A demon killed by Bhima.
Jambavan or Jamvanta is a bear in Hinduism and believe to lived from Treta Yuga to kaliYuga.
Jambavan (Malay: Jambuwana, Burmese: Zabaman, Tamil: Sambuvan, Thai: Chomphuphan) also known as Jamvanta, Jambavantha, Jambavat, or Jambuvan the King of the Bears, is a asiatic or sloth bear in Indian epic tradition (though he is also described as a monkey in other scriptures), immortal to all but his father Vishnu. Several times he is mentioned as Kapishreshtha (Foremost among the monkeys) and other epithets generally given to the Vanaras. He is known as Riksharaj (King of the Rikshas). Rikshas are described as something like Vanaras but in later versions of Ramayana Rikshas are described as bears. He was created by Brahma, to assist Rama in his struggle against Ravana. Jambavan was present at the churning of the ocean, and is supposed to have circled Vamana seven times when he was acquiring the three worlds from Mahabali.
Jambudvīpa is the dvipa ("island" or "continent") of the terrestrial world,, as envisioned in the cosmologies of Hinduism, Buddhism, and Jainism, which is the realm where ordinary human beings live. Its name is said to derive from a Jambu tree.
The word Jambudvipa literally refers to "the land of Jambu trees" where Jambu is the name of the species (also called Jambul or Indian Blackberry) and dvipa means "island" or "continent".
The warrior Ravana sends to slay Hanuman when Hanuman not satisfied with finding Sita dashed about the Asoka grove and broke the trees and spoiled the pavilions.
King of Mithila, a great Rajarishi; father of Sita, wife of Rama. Janaka (also spelled Janak) is the name used to refer to the kings of Videha. The Janaka Dynasty ruled the Videha kingdom from their capital, Mithila, identified with modern Janakpur in Nepal. A certain King Janaka, who probably reigned during the 7th century BCE, is mentioned in the late Vedic literature as a great philosopher-king. A King Janaka is also mentioned in the Ramayana epic.
A king who conducted a great sacrifice for the well being of the human race. Janmejay was a Kuru king who reigned during the Middle Vedic period (12th or 11th century BCE). Along with his predecessor Parikshit, he played a decisive role in the consolidation of the Kuru state, the arrangement of Vedic hymns into collections and the development of the orthodox srauta ritual, transforming the Kuru realm into the dominant political and cultural center of northern Iron Age India. He also appears as an important figure in many later legends and traditions, such as the Mahabharata, where he appears as the listener of the first narration of the great epic.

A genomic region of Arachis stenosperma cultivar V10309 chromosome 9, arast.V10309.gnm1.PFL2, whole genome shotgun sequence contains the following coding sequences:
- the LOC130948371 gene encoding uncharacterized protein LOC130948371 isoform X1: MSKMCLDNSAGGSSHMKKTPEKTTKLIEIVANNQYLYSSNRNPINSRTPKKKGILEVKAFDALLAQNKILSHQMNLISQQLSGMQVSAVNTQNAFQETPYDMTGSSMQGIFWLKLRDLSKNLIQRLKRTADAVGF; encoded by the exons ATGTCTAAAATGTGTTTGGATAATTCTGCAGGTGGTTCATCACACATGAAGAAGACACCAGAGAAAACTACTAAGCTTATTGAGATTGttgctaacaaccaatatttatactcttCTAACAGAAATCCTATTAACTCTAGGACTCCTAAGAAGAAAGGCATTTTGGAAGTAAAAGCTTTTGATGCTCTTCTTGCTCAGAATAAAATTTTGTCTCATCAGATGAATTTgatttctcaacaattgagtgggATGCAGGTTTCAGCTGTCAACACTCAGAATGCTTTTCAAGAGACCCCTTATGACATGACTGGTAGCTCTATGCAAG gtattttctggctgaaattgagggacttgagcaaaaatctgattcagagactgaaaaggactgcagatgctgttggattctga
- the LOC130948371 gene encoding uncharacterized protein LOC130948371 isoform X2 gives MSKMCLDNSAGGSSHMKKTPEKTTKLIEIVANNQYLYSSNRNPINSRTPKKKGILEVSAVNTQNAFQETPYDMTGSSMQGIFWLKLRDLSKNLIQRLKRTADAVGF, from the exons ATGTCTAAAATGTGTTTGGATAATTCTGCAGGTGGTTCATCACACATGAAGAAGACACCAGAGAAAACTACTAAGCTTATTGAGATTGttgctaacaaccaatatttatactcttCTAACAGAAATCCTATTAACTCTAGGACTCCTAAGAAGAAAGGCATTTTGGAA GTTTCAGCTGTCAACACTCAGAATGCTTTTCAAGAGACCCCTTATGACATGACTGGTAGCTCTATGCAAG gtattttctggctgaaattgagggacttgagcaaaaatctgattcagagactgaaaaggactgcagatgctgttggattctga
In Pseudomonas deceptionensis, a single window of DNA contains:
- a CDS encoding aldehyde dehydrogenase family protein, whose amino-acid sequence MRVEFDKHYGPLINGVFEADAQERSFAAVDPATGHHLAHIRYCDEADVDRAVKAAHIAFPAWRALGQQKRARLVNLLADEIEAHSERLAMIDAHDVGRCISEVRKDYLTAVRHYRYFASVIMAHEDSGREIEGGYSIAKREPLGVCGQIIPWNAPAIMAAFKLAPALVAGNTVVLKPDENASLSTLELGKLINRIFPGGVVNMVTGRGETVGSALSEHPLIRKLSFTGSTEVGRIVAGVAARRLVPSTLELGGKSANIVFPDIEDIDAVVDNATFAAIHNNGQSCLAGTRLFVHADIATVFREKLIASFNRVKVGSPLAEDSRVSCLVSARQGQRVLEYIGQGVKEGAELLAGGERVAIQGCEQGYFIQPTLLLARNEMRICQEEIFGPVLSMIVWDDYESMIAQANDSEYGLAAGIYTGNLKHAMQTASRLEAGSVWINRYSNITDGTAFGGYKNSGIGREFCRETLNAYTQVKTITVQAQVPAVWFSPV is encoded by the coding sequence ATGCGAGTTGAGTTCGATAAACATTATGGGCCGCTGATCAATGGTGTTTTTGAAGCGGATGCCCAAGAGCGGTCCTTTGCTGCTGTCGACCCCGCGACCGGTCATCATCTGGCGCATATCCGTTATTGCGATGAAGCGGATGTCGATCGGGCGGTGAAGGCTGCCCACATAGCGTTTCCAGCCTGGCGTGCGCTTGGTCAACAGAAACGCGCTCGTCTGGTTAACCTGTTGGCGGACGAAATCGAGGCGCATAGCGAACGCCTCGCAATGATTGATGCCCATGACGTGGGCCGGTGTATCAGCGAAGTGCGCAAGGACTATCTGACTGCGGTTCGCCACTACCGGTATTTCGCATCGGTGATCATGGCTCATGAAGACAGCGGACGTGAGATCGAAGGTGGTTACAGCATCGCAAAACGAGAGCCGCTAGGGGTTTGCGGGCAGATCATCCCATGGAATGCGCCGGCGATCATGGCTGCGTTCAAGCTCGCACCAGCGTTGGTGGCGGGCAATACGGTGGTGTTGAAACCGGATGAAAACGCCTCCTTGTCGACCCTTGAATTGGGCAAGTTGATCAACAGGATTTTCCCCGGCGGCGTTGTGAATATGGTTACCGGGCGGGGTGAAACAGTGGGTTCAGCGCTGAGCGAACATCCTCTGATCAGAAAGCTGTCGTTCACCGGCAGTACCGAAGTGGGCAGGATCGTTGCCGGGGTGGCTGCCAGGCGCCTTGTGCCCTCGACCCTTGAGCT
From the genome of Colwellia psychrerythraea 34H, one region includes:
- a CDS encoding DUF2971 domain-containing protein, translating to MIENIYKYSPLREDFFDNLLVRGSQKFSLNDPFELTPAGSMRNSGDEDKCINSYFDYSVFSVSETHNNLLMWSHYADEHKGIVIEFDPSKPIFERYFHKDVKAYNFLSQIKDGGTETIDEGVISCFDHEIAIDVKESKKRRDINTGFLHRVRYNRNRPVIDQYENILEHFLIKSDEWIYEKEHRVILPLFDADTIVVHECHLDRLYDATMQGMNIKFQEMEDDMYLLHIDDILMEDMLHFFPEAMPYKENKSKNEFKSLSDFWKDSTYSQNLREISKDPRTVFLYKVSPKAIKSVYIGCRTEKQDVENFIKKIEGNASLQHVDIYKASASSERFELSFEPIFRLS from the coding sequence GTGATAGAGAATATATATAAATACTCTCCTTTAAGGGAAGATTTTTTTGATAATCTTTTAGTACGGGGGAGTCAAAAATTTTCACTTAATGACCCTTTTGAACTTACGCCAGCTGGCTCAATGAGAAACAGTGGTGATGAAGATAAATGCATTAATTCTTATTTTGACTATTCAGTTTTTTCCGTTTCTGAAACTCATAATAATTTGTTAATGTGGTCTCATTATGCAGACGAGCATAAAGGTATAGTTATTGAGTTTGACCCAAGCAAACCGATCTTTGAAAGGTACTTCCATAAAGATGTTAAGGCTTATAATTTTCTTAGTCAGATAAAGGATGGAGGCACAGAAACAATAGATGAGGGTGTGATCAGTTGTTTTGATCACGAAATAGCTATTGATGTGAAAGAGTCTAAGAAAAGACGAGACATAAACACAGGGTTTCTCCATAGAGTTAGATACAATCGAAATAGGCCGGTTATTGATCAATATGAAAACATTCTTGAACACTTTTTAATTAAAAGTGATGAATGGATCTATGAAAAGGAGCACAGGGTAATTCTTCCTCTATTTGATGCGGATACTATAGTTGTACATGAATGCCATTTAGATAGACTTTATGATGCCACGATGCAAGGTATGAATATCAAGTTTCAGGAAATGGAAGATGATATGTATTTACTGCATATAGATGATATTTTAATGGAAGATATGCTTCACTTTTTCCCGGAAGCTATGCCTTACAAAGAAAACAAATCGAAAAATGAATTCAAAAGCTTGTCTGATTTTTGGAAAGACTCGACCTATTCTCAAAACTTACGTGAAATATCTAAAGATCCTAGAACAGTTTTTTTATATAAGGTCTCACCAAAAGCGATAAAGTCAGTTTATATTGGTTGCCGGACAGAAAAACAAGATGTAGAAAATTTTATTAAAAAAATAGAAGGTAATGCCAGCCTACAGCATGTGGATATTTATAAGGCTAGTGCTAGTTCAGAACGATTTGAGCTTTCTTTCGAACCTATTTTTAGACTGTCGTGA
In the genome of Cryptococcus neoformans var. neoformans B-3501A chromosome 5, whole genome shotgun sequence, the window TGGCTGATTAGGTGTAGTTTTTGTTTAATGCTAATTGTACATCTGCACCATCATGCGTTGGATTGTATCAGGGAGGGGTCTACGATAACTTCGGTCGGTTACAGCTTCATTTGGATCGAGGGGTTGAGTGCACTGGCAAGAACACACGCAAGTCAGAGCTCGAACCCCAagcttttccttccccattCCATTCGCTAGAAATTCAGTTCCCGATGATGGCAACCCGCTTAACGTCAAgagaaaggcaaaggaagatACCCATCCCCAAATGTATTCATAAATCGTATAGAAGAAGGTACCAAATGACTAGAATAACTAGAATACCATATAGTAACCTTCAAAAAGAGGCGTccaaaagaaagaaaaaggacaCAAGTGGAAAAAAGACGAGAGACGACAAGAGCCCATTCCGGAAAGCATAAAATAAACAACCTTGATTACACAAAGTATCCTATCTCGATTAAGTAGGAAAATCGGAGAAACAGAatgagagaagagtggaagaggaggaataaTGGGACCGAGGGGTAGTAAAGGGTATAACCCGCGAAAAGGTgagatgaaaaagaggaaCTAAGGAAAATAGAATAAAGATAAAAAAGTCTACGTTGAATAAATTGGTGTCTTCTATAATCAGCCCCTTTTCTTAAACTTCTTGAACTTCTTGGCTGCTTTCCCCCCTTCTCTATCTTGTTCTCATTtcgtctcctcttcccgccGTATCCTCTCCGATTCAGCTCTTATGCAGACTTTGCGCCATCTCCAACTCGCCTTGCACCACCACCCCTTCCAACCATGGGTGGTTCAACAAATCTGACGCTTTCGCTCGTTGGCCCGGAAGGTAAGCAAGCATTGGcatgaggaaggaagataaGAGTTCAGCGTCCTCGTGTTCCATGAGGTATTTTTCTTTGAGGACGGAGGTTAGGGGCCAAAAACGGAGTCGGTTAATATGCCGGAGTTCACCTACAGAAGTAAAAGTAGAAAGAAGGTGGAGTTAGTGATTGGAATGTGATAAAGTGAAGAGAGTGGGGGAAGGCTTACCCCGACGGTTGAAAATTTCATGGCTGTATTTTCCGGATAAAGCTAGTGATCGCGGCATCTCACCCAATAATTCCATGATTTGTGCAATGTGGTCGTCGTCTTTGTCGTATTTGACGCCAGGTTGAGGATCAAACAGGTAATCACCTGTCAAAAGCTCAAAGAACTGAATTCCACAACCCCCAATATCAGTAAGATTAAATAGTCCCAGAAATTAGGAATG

Janardana (IAST /janārdana/) is another name of Vishnu or God and appears as the 126th name in the Vishnu sahasranama. It is also a common name of Krishna being address as such by Arjuna in the Bhagavad Gita.
According to Adi Sankara' s commentary on the Vishnu sahasranama, translated by Swami Tapasyananda, Janardana means "One who inflicts suffering on evil men." Alternatively, it means, "He to whom all devotees pray for worldly success and liberation,".
Japa is a spiritual discipline involving the meditative repetition of a mantra or name of a divine power. The mantra or name may be spoken softly, enough for the practitioner to hear it, or it may be spoken purely within the reciter's mind. Japa may be performed while sitting in a meditation posture, while performing other activities, or as part of formal worship in group settings. The practice of repetitive prayer is present in varied forms within most religions in the world, although the religions of India generally give more emphasis to it as a specific discipline.
A rākshasa father-in-law of Kamsa, Son of Brihadratha. Mighty king of Magadha of whose prowess all Kshatriyas were afraid. Killed by Bhima in a thirteen-day non-stop physical combat: with Sri Krishna and Arjuna as witnesses.
As per the Hindu epic Mahabharata, Jarasandha was the king of Magadha. He was a descendant of the king Brihadratha, the founder of the Barhadratha dynasty of Magadha. He was also a great devotee of the Hindu god Shiva. But he is generally held in negative light owing to his enmity with the Yadava clan in the Mahabharata.